Brexit news LATEST – Warning to Brits over MAJOR 2021 holiday changes as crunch Brexit talks rage on

BRITS have been warned to expect major changes to their holidays in 2021 after the UK's Brexit transition period formally ends.

With Brexit talks continuing to press ahead the December 31st end of the transtiion period looms on the horizon.

Now the Government has released its 'Check, Change, Go' travel campaign to help Brits heading abroad adjust to inevitable changes to their travels.

One of the biggest changes is that Brits will need to have their own medical insurance for travel within the EU next year, as the European Health Insurance Card will no longer be valid.

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    The government has released additional information to help Brits prepare as part of its “Check, Change, Go” campaign.

    One of the biggest changes is ditching the European Health Insurance Card (EHIC), which provided a vital life line for British holidaymakers in Europe.

    The free EHICs allowed the holder to be covered by the same health services as citizens of the country they were travelling in.

    Now UK citizens will have to be protected by their own medical travel insurance for any European holidays after the transition comes to a close.


    Former SNP Europe spokesman, Stephen Gethins, warned that the UK will be worse off the harder the Brexit deal is.

    Speaking on BBC Newsnight, he said the PM had made an “absolute mess” of Brexit so far.

    Mr Gethins said: “Leaving the European Union was always going to make us poorer and worse off.

    “In particular it was going to make us poorer and worse off the harder Brexit that you’ve got and we’re going to get the hardest of hard Brexits.

    “That’s not good for anybody and we know that we’ll be worse off and it’ll be economically catastrophic.”


    The European Commission chief has said she is “convinced” a trade deal remains possible.

    Ursula von der Leyen said she was “still convinced” a deal with London “can be done”.

    The commission president's comments come as the UK confirmed “some limited progress” had been made between the negotiation teams during informal talks in Brussels this week.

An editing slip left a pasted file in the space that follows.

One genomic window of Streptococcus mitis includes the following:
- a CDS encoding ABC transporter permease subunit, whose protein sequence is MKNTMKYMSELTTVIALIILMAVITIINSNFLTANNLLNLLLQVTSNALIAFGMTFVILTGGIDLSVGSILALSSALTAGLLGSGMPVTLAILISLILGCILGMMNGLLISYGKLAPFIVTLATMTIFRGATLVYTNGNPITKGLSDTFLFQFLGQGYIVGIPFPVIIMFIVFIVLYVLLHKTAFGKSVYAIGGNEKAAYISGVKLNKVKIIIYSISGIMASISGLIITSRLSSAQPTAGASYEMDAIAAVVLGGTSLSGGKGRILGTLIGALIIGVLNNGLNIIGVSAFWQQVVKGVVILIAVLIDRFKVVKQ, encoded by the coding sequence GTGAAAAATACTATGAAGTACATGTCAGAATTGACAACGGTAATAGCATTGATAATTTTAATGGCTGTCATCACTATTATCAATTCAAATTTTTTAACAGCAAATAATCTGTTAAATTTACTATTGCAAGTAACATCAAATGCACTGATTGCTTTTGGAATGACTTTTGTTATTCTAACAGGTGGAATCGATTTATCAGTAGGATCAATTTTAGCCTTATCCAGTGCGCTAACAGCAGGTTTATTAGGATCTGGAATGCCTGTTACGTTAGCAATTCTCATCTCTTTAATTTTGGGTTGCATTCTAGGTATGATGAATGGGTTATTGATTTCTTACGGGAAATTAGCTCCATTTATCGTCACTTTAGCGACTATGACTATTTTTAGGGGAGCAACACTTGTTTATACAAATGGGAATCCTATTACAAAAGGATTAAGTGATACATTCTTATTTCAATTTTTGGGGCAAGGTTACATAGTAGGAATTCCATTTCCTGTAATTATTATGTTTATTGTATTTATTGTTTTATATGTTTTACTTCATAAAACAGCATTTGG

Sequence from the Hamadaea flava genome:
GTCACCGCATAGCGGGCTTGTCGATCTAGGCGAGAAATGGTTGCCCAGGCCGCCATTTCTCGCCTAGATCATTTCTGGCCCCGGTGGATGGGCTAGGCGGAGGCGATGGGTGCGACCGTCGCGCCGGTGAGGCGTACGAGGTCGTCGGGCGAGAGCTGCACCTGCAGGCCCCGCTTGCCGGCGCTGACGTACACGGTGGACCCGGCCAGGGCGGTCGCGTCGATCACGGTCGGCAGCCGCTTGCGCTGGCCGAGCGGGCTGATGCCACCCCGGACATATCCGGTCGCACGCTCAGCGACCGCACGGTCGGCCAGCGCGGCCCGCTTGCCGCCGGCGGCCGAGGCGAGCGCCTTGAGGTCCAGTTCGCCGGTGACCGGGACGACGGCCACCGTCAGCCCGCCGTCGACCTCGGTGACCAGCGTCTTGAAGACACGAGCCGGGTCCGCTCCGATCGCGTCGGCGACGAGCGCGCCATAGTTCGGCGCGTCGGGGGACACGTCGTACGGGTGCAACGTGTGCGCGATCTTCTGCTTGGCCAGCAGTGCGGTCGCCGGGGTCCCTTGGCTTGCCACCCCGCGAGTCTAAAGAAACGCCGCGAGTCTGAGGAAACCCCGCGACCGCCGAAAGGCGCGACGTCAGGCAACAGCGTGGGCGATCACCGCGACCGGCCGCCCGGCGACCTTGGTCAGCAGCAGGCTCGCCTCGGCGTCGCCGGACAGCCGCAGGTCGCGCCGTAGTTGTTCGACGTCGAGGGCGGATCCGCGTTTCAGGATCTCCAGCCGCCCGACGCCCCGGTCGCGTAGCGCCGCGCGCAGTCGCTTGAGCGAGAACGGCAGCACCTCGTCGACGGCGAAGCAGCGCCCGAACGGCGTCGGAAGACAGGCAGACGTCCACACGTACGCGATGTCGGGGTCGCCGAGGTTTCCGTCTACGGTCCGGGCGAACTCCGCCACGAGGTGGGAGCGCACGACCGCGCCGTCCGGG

A government spokesman said: “The UK's negotiating team had useful informal discussions with the EU this week as we seek to reach an agreement by mid-October on our future relationship.”

    “These covered a broad range of issues and some limited progress was made, but significant gaps remain in key areas, including fisheries and subsidies.

    “We will continue to work hard to bridge those gaps in talks next week, without compromising our fundamental position of being an independent country.”


    Donald Trump's special envoy to Northern Irelandhas warned against creating a “hard border by accident” on the island, the Financial Times reported.

    Mick Mulvaney told the paper: “The Trump administration, State Department and the U.S. Congress would all be aligned in the desire to see the Good Friday Agreement preserved to see the lack of a border maintained.”

    Boris Johnson is proposing new legislation that would break the Northern Ireland protocol of the Brexit divorce treaty that seeks to avoid a physical customs border between British-ruled Northern Ireland and EU-member Ireland.


    UK visitors will face extra checks as of January 1, when we exit the EU’s single market and free movement zone.

    Here's some of the changes:

    Burgundy passports or those with the EU on the cover will still be valid.

    After the transition period, Brits may need an additional 15 months on their documents, which means you should double check whether you need a new passport before you travel.

    If you do want to drive in Europe after 2020, you'll have to get hold of an International Driving Permit.

    British pets will have the hardest time travelling through the EU and it could take up to four months to go through the new process.

    Mobile roaming charges will depend on your network – but most of the big networks have said they will continue to offer free roaming.

    EE, Vodafone, Three Mobile and O2 have all confirmed to The Sun that they have no current plans to reintroduce roaming charges.


    A public information campaign aimed at helping UK travellers prepare for the end of the Brexit transition period launches today.

    The Government initiative alerts holidaymakers planning trips to the European Union that new rules come into force on January 1.

    Travellers are urged to visit to check what actions they may need to take before their trip.

    People are being warned they may not be allowed to travel to most EU countries if their passport does not have both six months left until it expires and is less than 10 years old.

    European Health Insurance Cards may no longer be valid and holidaymakers should purchase “appropriate travel insurance”, according to the guidance.

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